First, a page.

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Genetic Genealogy Study Unravels French Canadian Population Structure, Historical Migrations

NEW YORK – By bringing together historical genealogical documents and genotyping profiles, a team from McGill University, the University of Oxford, INSERM, and other research centers has teased out new details on French Canadian population history and relationships.

Together, the results "bridge the gaps between family pedigrees and continental population structure as well as gaps between theoretical models and empirical demographic histories," senior and corresponding author Simon Gravel, a human geneticist affiliated with the McGill University Genome Centre, and his colleagues wrote.

For a paper published in Science on Thursday, the researchers dug into 4 million parish records and obtained spatially resolved genealogical insights from Catholic marriage records, along with genotyping profiles for 20,451 French Canadians and nearly 2,300 people from France. A subset of 4,882 genotyped individuals could be tied directly to the spatial pedigree.

"A big part of the innovation here was to take what was known historically, from the marriage records, into a comprehensive model of genetic variation," Gravel explained in an email, noting that the approach made it possible to retrace the emergence of population structure over space and time in French populations after their arrival in Quebec.

"In the future," Gravel added, "we plan to use this mathematical model to reconstruct the history of genetic transmissions through this genealogy back to the first thousands of French settlers, and learn about human biology (natural selection, mutation, recombination) and disease risk in Quebec."

When they analyzed their data alongside other historical records, they saw population changes that suggested historical migrations in the region had a more pronounced effect on French Canadian population structure than the preexisting structure found in ancestral French populations.

"The loss of ancestral French population structure and the appearance of spatial and regional structure highlights a wide range of population expansion models," the authors reported, noting that "leading axes of genetic variation among French Canadians reflect genetic drift that followed French settlement and is encoded in the spatial pedigree."

Past research found very low levels of Indigenous ancestry in French Canadians, despite extensive migration into traditional First Nations territories, the researchers noted. Instead, most French-speaking individuals living in Quebec today have ancestry that stretches back to some 8,500 French settlers who arrived in the 17th and 18th centuries.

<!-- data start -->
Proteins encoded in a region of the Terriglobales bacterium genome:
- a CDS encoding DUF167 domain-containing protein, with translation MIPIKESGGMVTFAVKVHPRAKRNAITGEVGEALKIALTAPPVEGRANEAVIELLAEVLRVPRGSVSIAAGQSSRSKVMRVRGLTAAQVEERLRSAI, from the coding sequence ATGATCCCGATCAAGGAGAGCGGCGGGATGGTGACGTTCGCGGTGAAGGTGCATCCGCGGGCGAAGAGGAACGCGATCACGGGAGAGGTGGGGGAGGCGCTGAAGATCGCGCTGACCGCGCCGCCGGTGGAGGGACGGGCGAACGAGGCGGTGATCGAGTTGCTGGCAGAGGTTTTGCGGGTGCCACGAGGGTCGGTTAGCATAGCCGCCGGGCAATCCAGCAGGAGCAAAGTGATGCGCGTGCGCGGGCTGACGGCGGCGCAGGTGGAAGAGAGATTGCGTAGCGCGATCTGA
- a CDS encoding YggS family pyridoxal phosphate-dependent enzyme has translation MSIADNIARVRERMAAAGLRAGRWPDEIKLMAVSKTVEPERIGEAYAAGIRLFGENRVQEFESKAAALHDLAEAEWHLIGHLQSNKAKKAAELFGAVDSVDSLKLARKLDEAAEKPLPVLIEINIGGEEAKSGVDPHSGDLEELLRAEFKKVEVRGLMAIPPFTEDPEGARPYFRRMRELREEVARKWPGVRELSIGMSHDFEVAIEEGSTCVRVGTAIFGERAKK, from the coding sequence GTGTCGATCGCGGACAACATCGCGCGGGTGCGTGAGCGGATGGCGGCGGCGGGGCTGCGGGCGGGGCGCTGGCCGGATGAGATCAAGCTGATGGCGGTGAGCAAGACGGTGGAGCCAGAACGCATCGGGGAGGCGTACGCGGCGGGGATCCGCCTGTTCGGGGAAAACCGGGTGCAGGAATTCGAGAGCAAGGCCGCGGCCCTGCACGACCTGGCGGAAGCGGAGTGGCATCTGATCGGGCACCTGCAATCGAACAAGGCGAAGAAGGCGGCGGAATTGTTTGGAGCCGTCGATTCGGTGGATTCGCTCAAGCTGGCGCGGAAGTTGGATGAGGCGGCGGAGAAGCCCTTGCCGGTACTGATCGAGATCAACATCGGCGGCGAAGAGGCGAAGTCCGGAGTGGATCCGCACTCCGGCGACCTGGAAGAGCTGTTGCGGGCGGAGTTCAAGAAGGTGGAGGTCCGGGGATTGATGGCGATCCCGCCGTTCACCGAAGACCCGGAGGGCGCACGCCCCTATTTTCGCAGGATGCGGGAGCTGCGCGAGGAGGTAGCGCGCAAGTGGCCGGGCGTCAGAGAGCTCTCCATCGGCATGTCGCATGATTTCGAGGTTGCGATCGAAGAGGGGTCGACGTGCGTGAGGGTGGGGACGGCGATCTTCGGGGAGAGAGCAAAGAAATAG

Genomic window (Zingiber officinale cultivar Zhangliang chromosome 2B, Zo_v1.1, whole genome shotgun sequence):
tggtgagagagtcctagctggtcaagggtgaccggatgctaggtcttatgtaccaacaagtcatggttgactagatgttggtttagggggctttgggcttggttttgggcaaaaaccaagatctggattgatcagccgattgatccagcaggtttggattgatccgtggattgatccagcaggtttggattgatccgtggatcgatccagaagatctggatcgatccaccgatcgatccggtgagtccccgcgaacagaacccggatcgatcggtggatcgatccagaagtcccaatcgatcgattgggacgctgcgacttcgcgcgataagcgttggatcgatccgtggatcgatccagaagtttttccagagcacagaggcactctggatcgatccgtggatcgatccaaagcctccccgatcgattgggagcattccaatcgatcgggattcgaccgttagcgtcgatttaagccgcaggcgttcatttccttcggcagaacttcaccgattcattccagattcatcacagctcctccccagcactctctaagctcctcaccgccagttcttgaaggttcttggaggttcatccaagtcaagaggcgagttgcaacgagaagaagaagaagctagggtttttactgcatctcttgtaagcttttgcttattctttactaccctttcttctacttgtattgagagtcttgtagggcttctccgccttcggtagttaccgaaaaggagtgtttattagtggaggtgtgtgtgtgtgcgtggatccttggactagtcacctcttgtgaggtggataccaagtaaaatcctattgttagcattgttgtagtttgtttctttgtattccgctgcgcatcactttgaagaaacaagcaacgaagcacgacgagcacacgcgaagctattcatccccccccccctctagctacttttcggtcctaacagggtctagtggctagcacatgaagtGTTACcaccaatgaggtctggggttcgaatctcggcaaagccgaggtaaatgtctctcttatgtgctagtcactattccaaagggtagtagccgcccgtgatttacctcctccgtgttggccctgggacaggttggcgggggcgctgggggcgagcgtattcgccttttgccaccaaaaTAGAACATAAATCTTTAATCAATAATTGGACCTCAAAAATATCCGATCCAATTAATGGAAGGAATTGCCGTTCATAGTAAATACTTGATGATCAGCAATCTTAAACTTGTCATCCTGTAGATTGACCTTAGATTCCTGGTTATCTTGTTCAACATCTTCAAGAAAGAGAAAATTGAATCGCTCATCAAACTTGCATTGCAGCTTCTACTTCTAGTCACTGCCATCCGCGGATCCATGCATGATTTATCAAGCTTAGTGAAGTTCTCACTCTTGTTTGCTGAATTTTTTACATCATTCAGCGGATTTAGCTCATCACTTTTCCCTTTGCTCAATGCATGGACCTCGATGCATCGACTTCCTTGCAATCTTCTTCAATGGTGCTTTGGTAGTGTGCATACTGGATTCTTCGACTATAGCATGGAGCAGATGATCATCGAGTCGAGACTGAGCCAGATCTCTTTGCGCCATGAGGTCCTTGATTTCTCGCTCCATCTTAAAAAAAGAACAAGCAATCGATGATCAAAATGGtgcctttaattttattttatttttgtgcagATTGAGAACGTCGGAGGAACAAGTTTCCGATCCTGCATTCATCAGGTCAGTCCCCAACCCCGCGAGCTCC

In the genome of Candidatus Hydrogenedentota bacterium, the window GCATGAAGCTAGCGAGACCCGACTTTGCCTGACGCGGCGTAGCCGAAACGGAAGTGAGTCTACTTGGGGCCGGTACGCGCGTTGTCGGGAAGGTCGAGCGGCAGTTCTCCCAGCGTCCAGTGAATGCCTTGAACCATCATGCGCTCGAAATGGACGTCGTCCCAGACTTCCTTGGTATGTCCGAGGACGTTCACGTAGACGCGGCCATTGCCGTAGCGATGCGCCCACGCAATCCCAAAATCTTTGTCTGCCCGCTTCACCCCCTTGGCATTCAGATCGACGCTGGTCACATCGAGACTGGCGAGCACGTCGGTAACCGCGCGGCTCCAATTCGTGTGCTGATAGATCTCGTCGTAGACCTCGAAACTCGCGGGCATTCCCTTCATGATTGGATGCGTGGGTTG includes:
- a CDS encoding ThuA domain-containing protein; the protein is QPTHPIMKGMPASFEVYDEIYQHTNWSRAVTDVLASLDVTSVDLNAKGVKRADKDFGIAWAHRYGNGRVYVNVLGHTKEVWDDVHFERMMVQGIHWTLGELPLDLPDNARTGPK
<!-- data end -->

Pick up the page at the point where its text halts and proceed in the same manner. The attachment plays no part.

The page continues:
The team's ancestry analyses suggested that early Quebec City colonial settlers originated from sites in northwestern and western France, though later migrations linked to further colonization and military efforts appeared to involve migrants from other parts of France.

When they dug further into the genetic features and differentiation patterns, the investigators found that they were intimately linked to geographic features in Quebec, particularly the Canadian province's river network.

"[T]he past four centuries of European colonial history has been marked by rapid frontier expansion, beginning along the shores of the St. Lawrence River and eventually expanding up its tributaries," the authors explained. "By tracing the genealogical ancestry of millions of individuals across space and time, we describe a constellation of distinct founder events arranged along geographic features that defined transportation and economic activity."

In addition to highlighting the importance of river networks in settler spread, the team's genetic analyses highlighted key migrations and founder events consistent with known historical events — from early French settlements at a narrow portion of the St. Lawrence River to efforts to secure control of the Great Lakes or expand into Iroquoian and Woodland First Nations territory along river shorelines.

Using spatiotemporal metadata for present-day French Canadians with grandparents related to individuals in the historical pedigree, meanwhile, the researchers put together simulated whole-genome sequences for more than 1.4 million individuals.

"Although our simulations are based on a real pedigree, they do not contain identifying information, and we can freely share this genome-wide dataset along with spatiotemporal metadata for [more than] 1.4 million individuals," the authors explained.

Though they cautioned that the simulations rely on a pedigree that may include recording errors and does not include information on structure or natural selection in the French Canadian populations beyond insights available from the pedigree, they suggested that "a large and freely available simulated dataset with realistic population structure and mating patterns will help the design of more robust inference methods."

"Despite these caveats, we believe that the genetic model, the simulation tools, and the publicly available simulated data we describe here provide a lens to investigate population genetics at an unprecedented resolution," they concluded.